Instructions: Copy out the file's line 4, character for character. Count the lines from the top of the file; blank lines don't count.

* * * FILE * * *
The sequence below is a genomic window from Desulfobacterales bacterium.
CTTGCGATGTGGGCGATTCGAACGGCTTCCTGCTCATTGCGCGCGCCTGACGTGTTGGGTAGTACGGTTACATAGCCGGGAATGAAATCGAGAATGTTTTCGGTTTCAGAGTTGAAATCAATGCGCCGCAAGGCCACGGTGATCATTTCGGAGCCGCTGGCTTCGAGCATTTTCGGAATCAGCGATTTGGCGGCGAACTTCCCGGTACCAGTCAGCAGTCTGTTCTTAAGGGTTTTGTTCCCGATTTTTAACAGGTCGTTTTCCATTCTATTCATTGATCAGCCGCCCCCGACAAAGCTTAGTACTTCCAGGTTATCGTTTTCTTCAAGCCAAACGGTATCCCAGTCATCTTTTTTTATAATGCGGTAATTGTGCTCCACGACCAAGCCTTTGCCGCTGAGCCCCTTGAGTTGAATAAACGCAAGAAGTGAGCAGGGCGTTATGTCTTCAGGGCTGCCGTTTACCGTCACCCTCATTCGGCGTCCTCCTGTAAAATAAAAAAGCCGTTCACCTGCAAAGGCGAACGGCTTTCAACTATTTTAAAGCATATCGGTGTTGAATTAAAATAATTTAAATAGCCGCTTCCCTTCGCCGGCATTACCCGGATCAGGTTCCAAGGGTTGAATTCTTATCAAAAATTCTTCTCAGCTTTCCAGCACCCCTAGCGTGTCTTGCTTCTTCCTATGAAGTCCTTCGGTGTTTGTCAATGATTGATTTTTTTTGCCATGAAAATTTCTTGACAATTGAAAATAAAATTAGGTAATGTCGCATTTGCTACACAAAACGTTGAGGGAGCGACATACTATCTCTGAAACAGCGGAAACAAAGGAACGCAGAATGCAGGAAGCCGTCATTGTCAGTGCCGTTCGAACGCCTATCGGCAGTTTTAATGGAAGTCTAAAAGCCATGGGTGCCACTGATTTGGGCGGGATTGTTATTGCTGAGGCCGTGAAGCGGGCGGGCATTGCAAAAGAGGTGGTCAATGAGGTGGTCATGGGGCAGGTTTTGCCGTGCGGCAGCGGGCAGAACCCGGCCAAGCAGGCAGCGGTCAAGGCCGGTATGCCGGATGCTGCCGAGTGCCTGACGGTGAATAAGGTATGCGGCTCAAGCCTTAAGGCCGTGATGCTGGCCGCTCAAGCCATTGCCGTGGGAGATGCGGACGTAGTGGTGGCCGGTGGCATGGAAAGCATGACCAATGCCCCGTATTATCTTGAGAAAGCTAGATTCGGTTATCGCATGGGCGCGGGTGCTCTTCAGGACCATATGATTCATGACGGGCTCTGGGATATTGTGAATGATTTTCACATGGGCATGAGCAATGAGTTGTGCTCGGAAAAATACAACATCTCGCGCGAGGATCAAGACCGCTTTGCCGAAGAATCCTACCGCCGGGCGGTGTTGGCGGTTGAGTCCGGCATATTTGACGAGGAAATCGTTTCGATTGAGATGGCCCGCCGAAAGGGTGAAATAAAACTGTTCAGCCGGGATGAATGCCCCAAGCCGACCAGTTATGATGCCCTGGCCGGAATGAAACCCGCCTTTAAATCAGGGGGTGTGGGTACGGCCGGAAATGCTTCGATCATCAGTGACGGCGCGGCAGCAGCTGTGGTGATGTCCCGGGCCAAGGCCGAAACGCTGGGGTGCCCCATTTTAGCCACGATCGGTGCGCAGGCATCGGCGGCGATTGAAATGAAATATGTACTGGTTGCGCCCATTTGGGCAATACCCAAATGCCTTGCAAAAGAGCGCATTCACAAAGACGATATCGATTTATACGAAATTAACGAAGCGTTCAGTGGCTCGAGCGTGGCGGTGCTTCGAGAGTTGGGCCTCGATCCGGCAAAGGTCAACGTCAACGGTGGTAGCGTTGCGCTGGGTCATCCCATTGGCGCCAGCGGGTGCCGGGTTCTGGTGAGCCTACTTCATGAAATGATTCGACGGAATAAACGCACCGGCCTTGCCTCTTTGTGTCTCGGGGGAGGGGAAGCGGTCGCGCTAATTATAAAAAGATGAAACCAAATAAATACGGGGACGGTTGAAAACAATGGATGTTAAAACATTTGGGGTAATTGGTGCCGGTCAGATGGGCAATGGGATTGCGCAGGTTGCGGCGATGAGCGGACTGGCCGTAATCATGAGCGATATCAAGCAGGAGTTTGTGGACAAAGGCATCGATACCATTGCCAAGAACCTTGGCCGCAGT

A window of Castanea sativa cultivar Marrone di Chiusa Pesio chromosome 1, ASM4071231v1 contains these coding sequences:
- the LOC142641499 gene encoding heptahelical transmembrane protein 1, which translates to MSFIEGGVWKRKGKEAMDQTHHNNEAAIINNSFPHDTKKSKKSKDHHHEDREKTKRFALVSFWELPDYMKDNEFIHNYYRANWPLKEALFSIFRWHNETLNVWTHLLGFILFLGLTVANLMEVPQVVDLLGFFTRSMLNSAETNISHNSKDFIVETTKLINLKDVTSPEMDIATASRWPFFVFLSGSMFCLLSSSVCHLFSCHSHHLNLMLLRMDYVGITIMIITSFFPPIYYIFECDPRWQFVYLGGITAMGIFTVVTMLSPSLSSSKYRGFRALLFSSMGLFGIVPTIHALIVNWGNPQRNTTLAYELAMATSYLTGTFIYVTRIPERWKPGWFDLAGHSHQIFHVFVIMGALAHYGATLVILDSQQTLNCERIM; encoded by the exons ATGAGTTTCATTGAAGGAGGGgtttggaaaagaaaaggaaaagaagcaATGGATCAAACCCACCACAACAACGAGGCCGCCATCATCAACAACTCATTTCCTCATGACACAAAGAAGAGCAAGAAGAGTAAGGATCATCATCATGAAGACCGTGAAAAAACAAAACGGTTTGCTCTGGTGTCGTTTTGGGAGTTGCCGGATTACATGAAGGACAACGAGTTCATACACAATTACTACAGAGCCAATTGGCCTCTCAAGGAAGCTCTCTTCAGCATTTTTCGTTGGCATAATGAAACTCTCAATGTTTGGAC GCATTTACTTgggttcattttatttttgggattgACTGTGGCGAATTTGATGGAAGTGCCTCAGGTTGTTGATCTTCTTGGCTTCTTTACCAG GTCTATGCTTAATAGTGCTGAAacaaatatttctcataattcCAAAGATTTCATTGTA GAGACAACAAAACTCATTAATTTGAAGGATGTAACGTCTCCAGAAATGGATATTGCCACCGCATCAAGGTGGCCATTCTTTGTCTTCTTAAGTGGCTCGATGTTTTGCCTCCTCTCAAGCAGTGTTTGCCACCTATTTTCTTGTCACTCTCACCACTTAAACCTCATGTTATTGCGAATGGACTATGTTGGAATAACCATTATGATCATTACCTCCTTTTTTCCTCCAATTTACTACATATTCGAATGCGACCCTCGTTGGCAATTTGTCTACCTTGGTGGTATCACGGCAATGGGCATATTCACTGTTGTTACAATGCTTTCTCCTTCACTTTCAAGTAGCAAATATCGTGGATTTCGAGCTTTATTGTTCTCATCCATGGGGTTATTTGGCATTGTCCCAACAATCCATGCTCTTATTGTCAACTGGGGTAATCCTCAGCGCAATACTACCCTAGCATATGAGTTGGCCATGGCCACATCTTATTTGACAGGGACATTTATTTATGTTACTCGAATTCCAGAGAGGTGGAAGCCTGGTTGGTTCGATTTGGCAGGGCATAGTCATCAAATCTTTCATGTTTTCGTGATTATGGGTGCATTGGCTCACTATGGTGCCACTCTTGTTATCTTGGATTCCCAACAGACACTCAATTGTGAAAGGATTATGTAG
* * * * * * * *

- the LOC142641499 gene encoding heptahelical transmembrane protein 1, which translates to MSFIEGGVWKRKGKEAMDQTHHNNEAAIINNSFPHDTKKSKKSKDHHHEDREKTKRFALVSFWELPDYMKDNEFIHNYYRANWPLKEALFSIFRWHNETLNVWTHLLGFILFLGLTVANLMEVPQVVDLLGFFTRSMLNSAETNISHNSKDFIVETTKLINLKDVTSPEMDIATASRWPFFVFLSGSMFCLLSSSVCHLFSCHSHHLNLMLLRMDYVGITIMIITSFFPPIYYIFECDPRWQFVYLGGITAMGIFTVVTMLSPSLSSSKYRGFRALLFSSMGLFGIVPTIHALIVNWGNPQRNTTLAYELAMATSYLTGTFIYVTRIPERWKPGWFDLAGHSHQIFHVFVIMGALAHYGATLVILDSQQTLNCERIM; encoded by the exons ATGAGTTTCATTGAAGGAGGGgtttggaaaagaaaaggaaaagaagcaATGGATCAAACCCACCACAACAACGAGGCCGCCATCATCAACAACTCATTTCCTCATGACACAAAGAAGAGCAAGAAGAGTAAGGATCATCATCATGAAGACCGTGAAAAAACAAAACGGTTTGCTCTGGTGTCGTTTTGGGAGTTGCCGGATTACATGAAGGACAACGAGTTCATACACAATTACTACAGAGCCAATTGGCCTCTCAAGGAAGCTCTCTTCAGCATTTTTCGTTGGCATAATGAAACTCTCAATGTTTGGAC GCATTTACTTgggttcattttatttttgggattgACTGTGGCGAATTTGATGGAAGTGCCTCAGGTTGTTGATCTTCTTGGCTTCTTTACCAG GTCTATGCTTAATAGTGCTGAAacaaatatttctcataattcCAAAGATTTCATTGTA GAGACAACAAAACTCATTAATTTGAAGGATGTAACGTCTCCAGAAATGGATATTGCCACCGCATCAAGGTGGCCATTCTTTGTCTTCTTAAGTGGCTCGATGTTTTGCCTCCTCTCAAGCAGTGTTTGCCACCTATTTTCTTGTCACTCTCACCACTTAAACCTCATGTTATTGCGAATGGACTATGTTGGAATAACCATTATGATCATTACCTCCTTTTTTCCTCCAATTTACTACATATTCGAATGCGACCCTCGTTGGCAATTTGTCTACCTTGGTGGTATCACGGCAATGGGCATATTCACTGTTGTTACAATGCTTTCTCCTTCACTTTCAAGTAGCAAATATCGTGGATTTCGAGCTTTATTGTTCTCATCCATGGGGTTATTTGGCATTGTCCCAACAATCCATGCTCTTATTGTCAACTGGGGTAATCCTCAGCGCAATACTACCCTAGCATATGAGTTGGCCATGGCCACATCTTATTTGACAGGGACATTTATTTATGTTACTCGAATTCCAGAGAGGTGGAAGCCTGGTTGGTTCGATTTGGCAGGGCATAGTCATCAAATCTTTCATGTTTTCGTGATTATGGGTGCATTGGCTCACTATGGTGCCACTCTTGTTATCTTGGATTCCCAACAGACACTCAATTGTGAAAGGATTATGTAG